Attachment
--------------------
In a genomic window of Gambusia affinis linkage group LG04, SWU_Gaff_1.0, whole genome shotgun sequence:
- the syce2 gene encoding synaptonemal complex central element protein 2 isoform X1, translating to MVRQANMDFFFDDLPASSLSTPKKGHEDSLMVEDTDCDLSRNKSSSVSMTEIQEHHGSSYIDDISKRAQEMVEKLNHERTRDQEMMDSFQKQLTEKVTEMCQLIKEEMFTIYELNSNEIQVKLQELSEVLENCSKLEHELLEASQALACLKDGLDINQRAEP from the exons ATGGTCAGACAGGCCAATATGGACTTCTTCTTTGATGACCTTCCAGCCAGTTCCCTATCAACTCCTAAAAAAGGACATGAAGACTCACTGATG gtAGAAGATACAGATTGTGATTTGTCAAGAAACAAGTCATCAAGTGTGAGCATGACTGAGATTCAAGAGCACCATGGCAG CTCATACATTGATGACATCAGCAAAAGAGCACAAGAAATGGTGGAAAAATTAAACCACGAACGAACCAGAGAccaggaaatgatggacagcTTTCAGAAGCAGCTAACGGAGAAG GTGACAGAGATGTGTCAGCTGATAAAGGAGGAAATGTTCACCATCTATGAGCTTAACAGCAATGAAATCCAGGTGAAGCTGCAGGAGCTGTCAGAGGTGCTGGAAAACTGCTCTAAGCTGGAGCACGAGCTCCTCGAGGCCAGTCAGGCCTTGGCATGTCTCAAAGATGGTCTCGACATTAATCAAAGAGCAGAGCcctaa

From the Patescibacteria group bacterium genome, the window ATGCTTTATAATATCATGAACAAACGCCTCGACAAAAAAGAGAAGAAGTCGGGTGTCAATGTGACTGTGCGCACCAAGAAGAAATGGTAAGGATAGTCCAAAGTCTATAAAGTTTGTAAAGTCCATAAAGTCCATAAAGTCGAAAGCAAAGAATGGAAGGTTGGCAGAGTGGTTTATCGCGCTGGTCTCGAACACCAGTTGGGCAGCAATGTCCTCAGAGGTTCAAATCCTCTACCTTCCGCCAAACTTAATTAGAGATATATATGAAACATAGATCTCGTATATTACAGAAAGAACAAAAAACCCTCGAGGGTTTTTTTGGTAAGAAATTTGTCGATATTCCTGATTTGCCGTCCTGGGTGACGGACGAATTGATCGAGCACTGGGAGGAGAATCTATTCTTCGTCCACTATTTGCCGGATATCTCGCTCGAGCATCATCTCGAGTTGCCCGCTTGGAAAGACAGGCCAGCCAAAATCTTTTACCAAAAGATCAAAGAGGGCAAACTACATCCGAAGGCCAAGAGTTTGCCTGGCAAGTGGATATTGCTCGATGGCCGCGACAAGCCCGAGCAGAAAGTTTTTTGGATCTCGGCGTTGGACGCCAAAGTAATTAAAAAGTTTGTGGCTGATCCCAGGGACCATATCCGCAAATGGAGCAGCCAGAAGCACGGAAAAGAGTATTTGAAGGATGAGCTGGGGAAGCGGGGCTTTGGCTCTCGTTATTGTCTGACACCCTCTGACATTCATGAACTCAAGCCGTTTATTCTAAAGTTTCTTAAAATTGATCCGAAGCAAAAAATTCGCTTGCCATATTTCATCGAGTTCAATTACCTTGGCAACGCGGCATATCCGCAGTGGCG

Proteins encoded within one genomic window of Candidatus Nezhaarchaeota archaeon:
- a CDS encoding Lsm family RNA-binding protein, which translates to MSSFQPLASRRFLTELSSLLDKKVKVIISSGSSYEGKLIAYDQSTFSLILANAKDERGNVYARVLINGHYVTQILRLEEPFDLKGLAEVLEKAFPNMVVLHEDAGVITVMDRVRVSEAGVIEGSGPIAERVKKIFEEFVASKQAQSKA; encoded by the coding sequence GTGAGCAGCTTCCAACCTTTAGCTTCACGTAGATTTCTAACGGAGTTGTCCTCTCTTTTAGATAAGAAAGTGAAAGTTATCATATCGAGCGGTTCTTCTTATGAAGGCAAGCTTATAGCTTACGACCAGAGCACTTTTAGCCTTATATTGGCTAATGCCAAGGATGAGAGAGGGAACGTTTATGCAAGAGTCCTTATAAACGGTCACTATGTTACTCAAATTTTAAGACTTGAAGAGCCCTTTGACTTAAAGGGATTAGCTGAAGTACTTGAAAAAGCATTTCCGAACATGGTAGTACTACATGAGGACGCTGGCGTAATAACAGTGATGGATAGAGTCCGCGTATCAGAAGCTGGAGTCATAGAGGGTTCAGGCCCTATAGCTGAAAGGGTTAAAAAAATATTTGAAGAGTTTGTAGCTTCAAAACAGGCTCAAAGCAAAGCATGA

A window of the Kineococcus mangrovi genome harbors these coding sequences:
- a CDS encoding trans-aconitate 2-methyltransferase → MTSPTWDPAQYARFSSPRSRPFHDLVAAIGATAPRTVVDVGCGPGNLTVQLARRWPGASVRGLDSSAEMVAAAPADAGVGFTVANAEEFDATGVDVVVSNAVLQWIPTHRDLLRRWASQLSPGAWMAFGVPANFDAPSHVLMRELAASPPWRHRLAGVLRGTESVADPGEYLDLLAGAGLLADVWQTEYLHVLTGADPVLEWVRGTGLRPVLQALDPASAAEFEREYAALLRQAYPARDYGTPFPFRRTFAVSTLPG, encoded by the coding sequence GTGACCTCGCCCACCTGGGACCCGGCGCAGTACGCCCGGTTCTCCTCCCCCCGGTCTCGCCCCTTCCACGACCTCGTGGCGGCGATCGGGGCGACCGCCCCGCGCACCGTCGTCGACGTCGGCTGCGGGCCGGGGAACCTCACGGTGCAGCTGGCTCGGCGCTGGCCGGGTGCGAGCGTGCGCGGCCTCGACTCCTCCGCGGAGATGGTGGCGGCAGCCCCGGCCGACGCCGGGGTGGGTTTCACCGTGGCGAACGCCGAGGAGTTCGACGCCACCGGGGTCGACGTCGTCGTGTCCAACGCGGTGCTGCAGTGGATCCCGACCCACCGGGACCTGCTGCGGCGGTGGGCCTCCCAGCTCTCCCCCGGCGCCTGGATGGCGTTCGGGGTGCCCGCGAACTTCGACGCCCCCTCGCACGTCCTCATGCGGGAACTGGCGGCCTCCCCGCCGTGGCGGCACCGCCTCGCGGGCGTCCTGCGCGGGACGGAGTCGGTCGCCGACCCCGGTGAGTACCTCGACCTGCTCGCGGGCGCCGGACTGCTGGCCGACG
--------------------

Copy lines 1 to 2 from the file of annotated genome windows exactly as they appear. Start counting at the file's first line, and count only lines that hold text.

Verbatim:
In a genomic window of Gambusia affinis linkage group LG04, SWU_Gaff_1.0, whole genome shotgun sequence:
- the syce2 gene encoding synaptonemal complex central element protein 2 isoform X1, translating to MVRQANMDFFFDDLPASSLSTPKKGHEDSLMVEDTDCDLSRNKSSSVSMTEIQEHHGSSYIDDISKRAQEMVEKLNHERTRDQEMMDSFQKQLTEKVTEMCQLIKEEMFTIYELNSNEIQVKLQELSEVLENCSKLEHELLEASQALACLKDGLDINQRAEP from the exons ATGGTCAGACAGGCCAATATGGACTTCTTCTTTGATGACCTTCCAGCCAGTTCCCTATCAACTCCTAAAAAAGGACATGAAGACTCACTGATG gtAGAAGATACAGATTGTGATTTGTCAAGAAACAAGTCATCAAGTGTGAGCATGACTGAGATTCAAGAGCACCATGGCAG CTCATACATTGATGACATCAGCAAAAGAGCACAAGAAATGGTGGAAAAATTAAACCACGAACGAACCAGAGAccaggaaatgatggacagcTTTCAGAAGCAGCTAACGGAGAAG GTGACAGAGATGTGTCAGCTGATAAAGGAGGAAATGTTCACCATCTATGAGCTTAACAGCAATGAAATCCAGGTGAAGCTGCAGGAGCTGTCAGAGGTGCTGGAAAACTGCTCTAAGCTGGAGCACGAGCTCCTCGAGGCCAGTCAGGCCTTGGCATGTCTCAAAGATGGTCTCGACATTAATCAAAGAGCAGAGCcctaa